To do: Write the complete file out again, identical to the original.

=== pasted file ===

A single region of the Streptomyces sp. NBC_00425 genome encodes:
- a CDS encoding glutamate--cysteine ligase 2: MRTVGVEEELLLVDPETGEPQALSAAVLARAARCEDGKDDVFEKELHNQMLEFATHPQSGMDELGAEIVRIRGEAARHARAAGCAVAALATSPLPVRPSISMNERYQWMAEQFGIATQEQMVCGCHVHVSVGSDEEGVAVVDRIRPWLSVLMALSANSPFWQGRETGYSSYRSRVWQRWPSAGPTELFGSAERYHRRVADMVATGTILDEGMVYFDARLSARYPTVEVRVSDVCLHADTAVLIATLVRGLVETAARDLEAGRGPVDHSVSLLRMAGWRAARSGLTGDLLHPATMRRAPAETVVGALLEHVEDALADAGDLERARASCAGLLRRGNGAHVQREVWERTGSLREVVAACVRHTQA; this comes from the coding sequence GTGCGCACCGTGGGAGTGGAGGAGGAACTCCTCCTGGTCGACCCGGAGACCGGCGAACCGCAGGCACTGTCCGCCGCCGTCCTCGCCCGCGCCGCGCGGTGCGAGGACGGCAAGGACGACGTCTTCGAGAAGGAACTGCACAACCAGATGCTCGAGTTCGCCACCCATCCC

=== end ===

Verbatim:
A single region of the Streptomyces sp. NBC_00425 genome encodes:
- a CDS encoding glutamate--cysteine ligase 2: MRTVGVEEELLLVDPETGEPQALSAAVLARAARCEDGKDDVFEKELHNQMLEFATHPQSGMDELGAEIVRIRGEAARHARAAGCAVAALATSPLPVRPSISMNERYQWMAEQFGIATQEQMVCGCHVHVSVGSDEEGVAVVDRIRPWLSVLMALSANSPFWQGRETGYSSYRSRVWQRWPSAGPTELFGSAERYHRRVADMVATGTILDEGMVYFDARLSARYPTVEVRVSDVCLHADTAVLIATLVRGLVETAARDLEAGRGPVDHSVSLLRMAGWRAARSGLTGDLLHPATMRRAPAETVVGALLEHVEDALADAGDLERARASCAGLLRRGNGAHVQREVWERTGSLREVVAACVRHTQA; this comes from the coding sequence GTGCGCACCGTGGGAGTGGAGGAGGAACTCCTCCTGGTCGACCCGGAGACCGGCGAACCGCAGGCACTGTCCGCCGCCGTCCTCGCCCGCGCCGCGCGGTGCGAGGACGGCAAGGACGACGTCTTCGAGAAGGAACTGCACAACCAGATGCTCGAGTTCGCCACCCATCCC